> might use an "Other" rune, while directional attack spells might have a
> "Ray" rune (or perhaps "Arrow" if you want to negate the possibility
> of beaming). Spells which affect an area around the caster might use
> a "Sphere" rune (though "Self" could perhaps be used in some cases).
> Don't forget "Cone", for realistic breath attacks.
>
> OK, some of these may not make perfect sense. It's something that should
> require quite a bit more thought before being implemented.

That's what this newsgroup is for (and as an aside to Laurence W., I
think we should use a system like this for Opes - re: my earlier
suggestion to let the player design his or her own spelle if
possible)

> Of course, this has nothing at all to do with Angband, so I'm
> cross-posting to r.g.r.development.


Peter Knutsen

Greg Wooledge

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Nov 20, 1998, 3:00:00 AM11/20/98
to
Peter Knutsen (pe...@knutsen.dk) wrote:

>Greg Wooledge wrote:

>> darkgod (dark...@infonie.fr) wrote:

>> >Select base:
>> >(a) Light
>> >(b) Dark
>> >
>> >(b)
>> >
>> >Select base rune:
>> >(a) Fire
>> >(b) Poison
>> >(c) Holding

>> I think that dividing this into Light/Dark is unnecessary. It also seems


>> arbitrary -- why is Holding considered "Dark", for example? I would

>My guess is that he divides magic into beneficial (light) and
>damage-causing (dark). Holding is then some kind of stun attack
>(my first guess was that it was some kind of "create
>extradimensional space" effect).

OK, I forgot to mention my other objection. Making some of the "base"
(primary/elemental) runes be considered "Dark" (Evil) doesn't make sense
to me, simply because these are tools -- the Darkness (Evilness) of a
spell is in its application, or at least in its form, not in its basis.
Example: Fire Shield. This is most likely a defensive spell, but it
probably relies on the rune of Fire. Another example: Cure Poison.
This is clearly a beneficial/healing spell, but it probably involves
the Poison rune.

Bill Hamilton

unread,
Nov 24, 1998, 3:00:00 AM11/24/98
to
>In article <slrn7548oo....@phoenix.local>,
>Greg Wooledge <wool...@kellnet.com> wrote:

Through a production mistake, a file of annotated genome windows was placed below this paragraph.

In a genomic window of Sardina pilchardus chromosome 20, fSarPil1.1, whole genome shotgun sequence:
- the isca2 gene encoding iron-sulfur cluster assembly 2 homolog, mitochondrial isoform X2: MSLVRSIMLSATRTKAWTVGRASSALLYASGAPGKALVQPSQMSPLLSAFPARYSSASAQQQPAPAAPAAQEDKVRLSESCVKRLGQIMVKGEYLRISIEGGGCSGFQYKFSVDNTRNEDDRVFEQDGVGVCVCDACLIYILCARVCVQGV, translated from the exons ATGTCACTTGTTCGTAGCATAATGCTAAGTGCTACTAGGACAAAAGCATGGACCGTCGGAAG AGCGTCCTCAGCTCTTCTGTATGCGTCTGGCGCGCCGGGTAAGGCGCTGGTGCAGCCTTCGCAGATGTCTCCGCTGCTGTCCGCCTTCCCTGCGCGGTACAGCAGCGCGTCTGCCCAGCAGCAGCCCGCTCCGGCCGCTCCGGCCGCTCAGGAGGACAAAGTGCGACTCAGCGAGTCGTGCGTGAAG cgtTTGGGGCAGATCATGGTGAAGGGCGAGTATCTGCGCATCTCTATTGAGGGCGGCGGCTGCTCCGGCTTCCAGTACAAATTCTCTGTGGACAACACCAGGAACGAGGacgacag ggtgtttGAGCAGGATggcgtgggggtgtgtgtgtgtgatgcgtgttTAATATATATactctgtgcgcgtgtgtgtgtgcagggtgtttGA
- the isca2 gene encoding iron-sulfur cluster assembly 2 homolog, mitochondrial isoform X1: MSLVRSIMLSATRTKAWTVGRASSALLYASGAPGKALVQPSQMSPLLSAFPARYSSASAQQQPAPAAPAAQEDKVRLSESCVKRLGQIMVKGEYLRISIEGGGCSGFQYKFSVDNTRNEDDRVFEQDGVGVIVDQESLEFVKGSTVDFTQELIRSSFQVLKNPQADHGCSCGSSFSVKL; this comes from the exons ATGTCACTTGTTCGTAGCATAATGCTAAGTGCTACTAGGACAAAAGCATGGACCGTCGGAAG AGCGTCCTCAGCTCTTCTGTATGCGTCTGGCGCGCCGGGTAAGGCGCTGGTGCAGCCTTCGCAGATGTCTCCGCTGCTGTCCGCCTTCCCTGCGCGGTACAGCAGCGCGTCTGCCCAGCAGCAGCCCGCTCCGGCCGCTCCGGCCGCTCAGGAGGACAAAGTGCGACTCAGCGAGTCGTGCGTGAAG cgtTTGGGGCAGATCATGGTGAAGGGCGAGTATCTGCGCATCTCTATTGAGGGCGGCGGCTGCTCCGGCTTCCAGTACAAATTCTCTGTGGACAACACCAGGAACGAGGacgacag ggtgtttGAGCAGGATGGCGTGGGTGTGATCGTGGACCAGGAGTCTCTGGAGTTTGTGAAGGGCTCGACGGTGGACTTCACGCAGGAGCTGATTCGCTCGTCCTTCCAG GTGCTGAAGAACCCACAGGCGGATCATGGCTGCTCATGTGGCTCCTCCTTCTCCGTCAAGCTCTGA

>>
>>This is reminiscent of the magic system in Dungeon Master (and
>>its sequels). In that game, you compose spells by clicking "runes"
>>from four different rows of six. The top row has runes which select
>>the power level of the spell (which determines mana cost, chance of
>>failure, and of course effectiveness). The next row contains elemental
>>runes which define the basic spell realm (air, earth, water, fire, void,
>>antimatter). The third and fourth rows contain modifier runes, which are
>>fairly abstract. You don't have to pick four runes for all spells --
>>some very useful spells need only two or three. Part of the challenge
>>of the game is to discover the formulas for the various spells; some can
>>be easily discovered by trial and error, and there are scrolls in the
>>game which contain (almost?) all the formulas, if you can find them....
>
> I've always liked the logic behind this sort of system.
>Unfortunately, it always falls apart because...
>
>>(Of course, this is a traditional CRPG, so the formulas are the same
>>every time. Once you the player know them, your characters can use them,
>>even if they haven't discovered the proper scrolls in that instance of
>>the game.)
>
> Someone finds all the "real" formulas, and publishes them.

Well, how about this? What if the mapping of the various 'power words'
changed randomly from game to game? In other words, what if the various
words mapped to different letters. Perhaps 'Fire' would be 'd' in one
game, 'p' in another, etc. You could even publish all the word combinations
for spells, but the list wouldn't help the player until he/she figured out
what the letters were in that particular game.


-Seeker
see...@ksu.edu